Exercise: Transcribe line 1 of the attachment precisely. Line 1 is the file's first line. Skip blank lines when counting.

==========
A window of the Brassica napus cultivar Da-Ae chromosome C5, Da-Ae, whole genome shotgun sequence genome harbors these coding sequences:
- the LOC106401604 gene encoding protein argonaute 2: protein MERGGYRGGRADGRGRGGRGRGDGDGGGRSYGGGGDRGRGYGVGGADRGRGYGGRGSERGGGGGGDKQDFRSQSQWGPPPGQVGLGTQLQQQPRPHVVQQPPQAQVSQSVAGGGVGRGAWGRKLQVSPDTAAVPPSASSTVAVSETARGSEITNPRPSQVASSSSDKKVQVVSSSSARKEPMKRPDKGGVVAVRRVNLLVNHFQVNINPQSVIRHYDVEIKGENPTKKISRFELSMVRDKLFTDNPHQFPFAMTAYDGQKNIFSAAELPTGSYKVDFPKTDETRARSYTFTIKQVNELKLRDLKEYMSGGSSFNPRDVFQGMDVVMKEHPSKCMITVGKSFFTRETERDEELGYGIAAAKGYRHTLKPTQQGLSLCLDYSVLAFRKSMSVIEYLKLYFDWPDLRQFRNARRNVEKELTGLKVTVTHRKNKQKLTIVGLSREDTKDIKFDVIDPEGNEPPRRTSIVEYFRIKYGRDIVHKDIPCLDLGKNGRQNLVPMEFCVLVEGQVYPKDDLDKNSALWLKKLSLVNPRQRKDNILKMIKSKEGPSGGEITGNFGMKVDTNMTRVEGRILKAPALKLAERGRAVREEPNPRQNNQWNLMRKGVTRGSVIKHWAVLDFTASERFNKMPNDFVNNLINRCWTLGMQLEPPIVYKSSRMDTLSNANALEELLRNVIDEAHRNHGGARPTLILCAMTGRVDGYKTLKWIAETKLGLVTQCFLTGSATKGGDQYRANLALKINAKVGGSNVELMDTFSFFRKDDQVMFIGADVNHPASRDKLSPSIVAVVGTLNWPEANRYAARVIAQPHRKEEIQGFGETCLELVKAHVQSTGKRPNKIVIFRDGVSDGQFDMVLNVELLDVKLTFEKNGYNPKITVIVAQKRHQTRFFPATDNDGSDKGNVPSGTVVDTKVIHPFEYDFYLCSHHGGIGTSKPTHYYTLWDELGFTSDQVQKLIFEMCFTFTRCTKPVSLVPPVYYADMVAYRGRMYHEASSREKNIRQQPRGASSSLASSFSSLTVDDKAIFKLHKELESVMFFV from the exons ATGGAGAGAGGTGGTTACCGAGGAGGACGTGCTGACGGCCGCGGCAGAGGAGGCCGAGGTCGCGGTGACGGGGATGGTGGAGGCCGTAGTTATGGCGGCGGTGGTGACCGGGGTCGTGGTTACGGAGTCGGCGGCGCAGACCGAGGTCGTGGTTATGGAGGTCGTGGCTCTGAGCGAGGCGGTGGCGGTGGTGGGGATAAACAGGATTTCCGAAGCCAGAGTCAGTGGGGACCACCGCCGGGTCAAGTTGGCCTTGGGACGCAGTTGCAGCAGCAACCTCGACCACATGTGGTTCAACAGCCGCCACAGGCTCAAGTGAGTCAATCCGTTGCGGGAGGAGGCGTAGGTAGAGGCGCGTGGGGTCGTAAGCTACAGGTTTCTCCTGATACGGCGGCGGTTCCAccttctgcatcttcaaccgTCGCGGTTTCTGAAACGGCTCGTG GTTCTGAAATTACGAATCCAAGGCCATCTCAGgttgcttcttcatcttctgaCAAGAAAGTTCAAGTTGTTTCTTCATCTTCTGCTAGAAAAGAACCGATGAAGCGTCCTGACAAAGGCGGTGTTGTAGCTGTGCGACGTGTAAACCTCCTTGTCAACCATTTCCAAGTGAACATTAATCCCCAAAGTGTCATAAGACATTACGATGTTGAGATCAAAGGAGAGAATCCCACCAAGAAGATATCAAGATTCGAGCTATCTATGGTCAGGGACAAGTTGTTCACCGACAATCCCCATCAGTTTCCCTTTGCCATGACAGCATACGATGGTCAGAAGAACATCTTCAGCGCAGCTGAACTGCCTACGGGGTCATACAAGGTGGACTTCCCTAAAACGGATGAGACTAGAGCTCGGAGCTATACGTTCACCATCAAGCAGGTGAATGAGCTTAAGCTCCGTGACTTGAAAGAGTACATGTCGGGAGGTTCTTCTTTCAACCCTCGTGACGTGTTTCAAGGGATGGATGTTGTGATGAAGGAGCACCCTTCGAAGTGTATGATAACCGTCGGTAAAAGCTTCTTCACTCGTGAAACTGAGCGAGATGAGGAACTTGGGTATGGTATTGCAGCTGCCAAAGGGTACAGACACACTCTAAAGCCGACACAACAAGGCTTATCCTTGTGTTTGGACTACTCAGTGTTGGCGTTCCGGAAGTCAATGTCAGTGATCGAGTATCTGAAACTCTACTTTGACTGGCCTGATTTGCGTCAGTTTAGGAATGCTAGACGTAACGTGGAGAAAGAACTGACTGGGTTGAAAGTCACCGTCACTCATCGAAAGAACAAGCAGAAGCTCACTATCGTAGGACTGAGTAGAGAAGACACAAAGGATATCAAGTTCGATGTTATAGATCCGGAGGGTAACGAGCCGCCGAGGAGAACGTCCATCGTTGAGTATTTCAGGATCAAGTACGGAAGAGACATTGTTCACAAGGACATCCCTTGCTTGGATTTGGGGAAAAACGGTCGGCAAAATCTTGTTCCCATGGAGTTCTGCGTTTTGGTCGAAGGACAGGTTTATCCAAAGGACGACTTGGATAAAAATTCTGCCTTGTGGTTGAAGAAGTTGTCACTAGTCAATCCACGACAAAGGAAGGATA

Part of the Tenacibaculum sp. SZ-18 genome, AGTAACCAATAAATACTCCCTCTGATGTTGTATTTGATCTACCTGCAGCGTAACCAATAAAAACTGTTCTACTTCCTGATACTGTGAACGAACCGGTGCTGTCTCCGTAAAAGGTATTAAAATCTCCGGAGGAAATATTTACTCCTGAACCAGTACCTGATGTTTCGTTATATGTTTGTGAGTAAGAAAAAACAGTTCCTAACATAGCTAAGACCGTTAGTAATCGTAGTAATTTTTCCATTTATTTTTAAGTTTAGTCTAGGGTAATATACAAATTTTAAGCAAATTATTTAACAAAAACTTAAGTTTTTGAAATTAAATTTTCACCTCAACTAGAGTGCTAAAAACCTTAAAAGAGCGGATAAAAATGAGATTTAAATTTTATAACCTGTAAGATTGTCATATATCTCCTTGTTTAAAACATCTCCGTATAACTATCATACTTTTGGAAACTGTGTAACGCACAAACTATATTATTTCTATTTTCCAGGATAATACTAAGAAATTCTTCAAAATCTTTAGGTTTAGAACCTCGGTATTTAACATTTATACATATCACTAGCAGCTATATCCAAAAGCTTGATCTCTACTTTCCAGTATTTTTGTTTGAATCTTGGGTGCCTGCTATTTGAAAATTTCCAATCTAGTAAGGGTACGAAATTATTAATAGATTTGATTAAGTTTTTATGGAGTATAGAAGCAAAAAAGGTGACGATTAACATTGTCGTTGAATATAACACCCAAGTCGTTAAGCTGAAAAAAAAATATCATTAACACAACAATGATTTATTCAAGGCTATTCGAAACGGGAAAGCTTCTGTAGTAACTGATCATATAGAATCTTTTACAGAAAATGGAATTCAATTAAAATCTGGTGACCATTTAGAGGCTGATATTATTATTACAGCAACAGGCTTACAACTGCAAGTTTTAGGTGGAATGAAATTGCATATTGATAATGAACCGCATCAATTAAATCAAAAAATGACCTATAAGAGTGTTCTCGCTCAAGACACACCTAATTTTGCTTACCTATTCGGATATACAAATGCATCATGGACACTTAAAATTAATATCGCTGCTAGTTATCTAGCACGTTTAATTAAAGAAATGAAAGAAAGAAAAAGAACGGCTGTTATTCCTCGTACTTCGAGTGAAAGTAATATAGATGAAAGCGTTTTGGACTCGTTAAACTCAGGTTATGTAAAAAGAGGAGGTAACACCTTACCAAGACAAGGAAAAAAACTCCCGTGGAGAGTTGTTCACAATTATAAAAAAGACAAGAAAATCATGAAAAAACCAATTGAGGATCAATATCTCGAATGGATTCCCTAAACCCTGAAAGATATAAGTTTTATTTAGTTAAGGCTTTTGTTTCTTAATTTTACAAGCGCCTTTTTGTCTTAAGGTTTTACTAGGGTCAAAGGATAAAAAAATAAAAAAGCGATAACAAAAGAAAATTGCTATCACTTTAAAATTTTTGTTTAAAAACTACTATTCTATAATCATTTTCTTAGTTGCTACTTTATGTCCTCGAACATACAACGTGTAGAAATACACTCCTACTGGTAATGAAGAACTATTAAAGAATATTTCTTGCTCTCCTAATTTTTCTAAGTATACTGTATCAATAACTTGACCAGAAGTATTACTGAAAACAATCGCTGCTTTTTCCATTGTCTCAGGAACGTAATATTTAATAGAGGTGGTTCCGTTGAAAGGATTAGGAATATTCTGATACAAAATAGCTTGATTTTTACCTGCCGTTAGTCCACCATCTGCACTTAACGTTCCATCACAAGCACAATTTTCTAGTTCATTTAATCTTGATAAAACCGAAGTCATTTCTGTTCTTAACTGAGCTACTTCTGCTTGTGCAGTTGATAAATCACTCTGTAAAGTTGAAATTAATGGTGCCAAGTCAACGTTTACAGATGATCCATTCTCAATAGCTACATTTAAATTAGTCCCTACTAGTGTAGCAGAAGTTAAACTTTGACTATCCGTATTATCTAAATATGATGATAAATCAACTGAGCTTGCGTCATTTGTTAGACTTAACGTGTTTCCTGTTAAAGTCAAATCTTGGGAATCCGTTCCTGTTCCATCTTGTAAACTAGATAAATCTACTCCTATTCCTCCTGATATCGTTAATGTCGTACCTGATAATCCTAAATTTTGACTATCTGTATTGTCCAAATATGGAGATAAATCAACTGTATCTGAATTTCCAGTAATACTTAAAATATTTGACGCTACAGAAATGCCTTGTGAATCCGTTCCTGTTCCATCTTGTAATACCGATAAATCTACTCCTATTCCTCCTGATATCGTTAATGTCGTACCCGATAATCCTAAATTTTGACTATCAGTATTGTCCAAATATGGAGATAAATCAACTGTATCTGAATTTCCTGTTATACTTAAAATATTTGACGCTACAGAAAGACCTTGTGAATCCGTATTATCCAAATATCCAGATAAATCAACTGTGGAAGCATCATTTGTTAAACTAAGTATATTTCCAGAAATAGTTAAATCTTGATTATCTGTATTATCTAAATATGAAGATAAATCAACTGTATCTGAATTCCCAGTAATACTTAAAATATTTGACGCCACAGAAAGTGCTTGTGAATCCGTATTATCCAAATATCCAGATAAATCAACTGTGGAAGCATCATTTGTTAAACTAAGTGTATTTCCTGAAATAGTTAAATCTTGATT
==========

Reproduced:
A window of the Brassica napus cultivar Da-Ae chromosome C5, Da-Ae, whole genome shotgun sequence genome harbors these coding sequences: